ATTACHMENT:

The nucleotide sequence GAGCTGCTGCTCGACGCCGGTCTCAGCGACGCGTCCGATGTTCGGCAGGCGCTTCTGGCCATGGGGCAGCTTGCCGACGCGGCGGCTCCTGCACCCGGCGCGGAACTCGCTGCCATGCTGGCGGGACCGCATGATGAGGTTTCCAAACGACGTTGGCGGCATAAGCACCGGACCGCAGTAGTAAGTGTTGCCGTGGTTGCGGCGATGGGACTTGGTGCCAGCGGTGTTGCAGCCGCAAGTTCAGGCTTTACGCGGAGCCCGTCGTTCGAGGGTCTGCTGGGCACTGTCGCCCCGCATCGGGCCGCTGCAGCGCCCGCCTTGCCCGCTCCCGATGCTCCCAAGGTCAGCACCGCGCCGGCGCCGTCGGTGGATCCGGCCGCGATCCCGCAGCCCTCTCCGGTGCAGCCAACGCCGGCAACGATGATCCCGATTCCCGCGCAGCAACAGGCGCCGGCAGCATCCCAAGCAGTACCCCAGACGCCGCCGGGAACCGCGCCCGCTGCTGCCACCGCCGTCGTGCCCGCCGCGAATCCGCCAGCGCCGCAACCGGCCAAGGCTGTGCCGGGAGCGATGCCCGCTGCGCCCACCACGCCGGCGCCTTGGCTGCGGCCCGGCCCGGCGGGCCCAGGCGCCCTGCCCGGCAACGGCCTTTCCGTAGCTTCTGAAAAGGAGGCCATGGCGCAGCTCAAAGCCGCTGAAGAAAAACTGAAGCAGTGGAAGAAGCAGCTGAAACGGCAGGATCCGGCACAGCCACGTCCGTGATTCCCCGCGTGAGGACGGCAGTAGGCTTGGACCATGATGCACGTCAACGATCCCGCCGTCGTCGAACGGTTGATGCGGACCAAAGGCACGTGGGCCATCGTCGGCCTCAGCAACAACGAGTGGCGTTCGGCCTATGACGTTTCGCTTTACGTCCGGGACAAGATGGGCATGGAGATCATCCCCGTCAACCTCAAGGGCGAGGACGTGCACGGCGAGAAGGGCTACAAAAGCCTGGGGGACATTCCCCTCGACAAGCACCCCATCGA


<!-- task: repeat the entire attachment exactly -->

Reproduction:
The nucleotide sequence GAGCTGCTGCTCGACGCCGGTCTCAGCGACGCGTCCGATGTTCGGCAGGCGCTTCTGGCCATGGGGCAGCTTGCCGACGCGGCGGCTCCTGCACCCGGCGCGGAACTCGCTGCCATGCTGGCGGGACCGCATGATGAGGTTTCCAAACGACGTTGGCGGCATAAGCACCGGACCGCAGTAGTAAGTGTTGCCGTGGTTGCGGCGATGGGACTTGGTGCCAGCGGTGTTGCAGCCGCAAGTTCAGGCTTTACGCGGAGCCCGTCGTTCGAGGGTCTGCTGGGCACTGTCGCCCCGCATCGGGCCGCTGCAGCGCCCGCCTTGCCCGCTCCCGATGCTCCCAAGGTCAGCACCGCGCCGGCGCCGTCGGTGGATCCGGCCGCGATCCCGCAGCCCTCTCCGGTGCAGCCAACGCCGGCAACGATGATCCCGATTCCCGCGCAGCAACAGGCGCCGGCAGCATCCCAAGCAGTACCCCAGACGCCGCCGGGAACCGCGCCCGCTGCTGCCACCGCCGTCGTGCCCGCCGCGAATCCGCCAGCGCCGCAACCGGCCAAGGCTGTGCCGGGAGCGATGCCCGCTGCGCCCACCACGCCGGCGCCTTGGCTGCGGCCCGGCCCGGCGGGCCCAGGCGCCCTGCCCGGCAACGGCCTTTCCGTAGCTTCTGAAAAGGAGGCCATGGCGCAGCTCAAAGCCGCTGAAGAAAAACTGAAGCAGTGGAAGAAGCAGCTGAAACGGCAGGATCCGGCACAGCCACGTCCGTGATTCCCCGCGTGAGGACGGCAGTAGGCTTGGACCATGATGCACGTCAACGATCCCGCCGTCGTCGAACGGTTGATGCGGACCAAAGGCACGTGGGCCATCGTCGGCCTCAGCAACAACGAGTGGCGTTCGGCCTATGACGTTTCGCTTTACGTCCGGGACAAGATGGGCATGGAGATCATCCCCGTCAACCTCAAGGGCGAGGACGTGCACGGCGAGAAGGGCTACAAAAGCCTGGGGGACATTCCCCTCGACAAGCACCCCATCGA